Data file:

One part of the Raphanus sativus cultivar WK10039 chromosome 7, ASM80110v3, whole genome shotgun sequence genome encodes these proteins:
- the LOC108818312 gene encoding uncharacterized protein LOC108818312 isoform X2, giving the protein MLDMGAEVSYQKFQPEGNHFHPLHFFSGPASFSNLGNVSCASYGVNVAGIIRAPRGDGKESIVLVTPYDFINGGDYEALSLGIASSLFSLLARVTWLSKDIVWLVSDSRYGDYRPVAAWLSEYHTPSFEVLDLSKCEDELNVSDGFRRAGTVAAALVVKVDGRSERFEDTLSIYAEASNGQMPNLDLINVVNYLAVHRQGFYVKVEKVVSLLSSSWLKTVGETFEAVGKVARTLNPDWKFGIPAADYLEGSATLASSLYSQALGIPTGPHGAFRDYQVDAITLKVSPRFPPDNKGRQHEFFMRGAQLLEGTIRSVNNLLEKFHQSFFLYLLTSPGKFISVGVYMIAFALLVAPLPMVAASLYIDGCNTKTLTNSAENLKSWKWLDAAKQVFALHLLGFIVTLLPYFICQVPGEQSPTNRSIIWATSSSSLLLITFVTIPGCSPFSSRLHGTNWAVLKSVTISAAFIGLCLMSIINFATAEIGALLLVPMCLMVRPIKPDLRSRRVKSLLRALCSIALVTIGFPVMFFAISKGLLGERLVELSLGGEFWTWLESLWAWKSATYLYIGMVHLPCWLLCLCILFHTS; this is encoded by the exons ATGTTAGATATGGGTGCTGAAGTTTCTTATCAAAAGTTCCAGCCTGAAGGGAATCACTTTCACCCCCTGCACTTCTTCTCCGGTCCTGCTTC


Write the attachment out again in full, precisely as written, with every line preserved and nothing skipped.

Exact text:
One part of the Raphanus sativus cultivar WK10039 chromosome 7, ASM80110v3, whole genome shotgun sequence genome encodes these proteins:
- the LOC108818312 gene encoding uncharacterized protein LOC108818312 isoform X2, giving the protein MLDMGAEVSYQKFQPEGNHFHPLHFFSGPASFSNLGNVSCASYGVNVAGIIRAPRGDGKESIVLVTPYDFINGGDYEALSLGIASSLFSLLARVTWLSKDIVWLVSDSRYGDYRPVAAWLSEYHTPSFEVLDLSKCEDELNVSDGFRRAGTVAAALVVKVDGRSERFEDTLSIYAEASNGQMPNLDLINVVNYLAVHRQGFYVKVEKVVSLLSSSWLKTVGETFEAVGKVARTLNPDWKFGIPAADYLEGSATLASSLYSQALGIPTGPHGAFRDYQVDAITLKVSPRFPPDNKGRQHEFFMRGAQLLEGTIRSVNNLLEKFHQSFFLYLLTSPGKFISVGVYMIAFALLVAPLPMVAASLYIDGCNTKTLTNSAENLKSWKWLDAAKQVFALHLLGFIVTLLPYFICQVPGEQSPTNRSIIWATSSSSLLLITFVTIPGCSPFSSRLHGTNWAVLKSVTISAAFIGLCLMSIINFATAEIGALLLVPMCLMVRPIKPDLRSRRVKSLLRALCSIALVTIGFPVMFFAISKGLLGERLVELSLGGEFWTWLESLWAWKSATYLYIGMVHLPCWLLCLCILFHTS; this is encoded by the exons ATGTTAGATATGGGTGCTGAAGTTTCTTATCAAAAGTTCCAGCCTGAAGGGAATCACTTTCACCCCCTGCACTTCTTCTCCGGTCCTGCTTC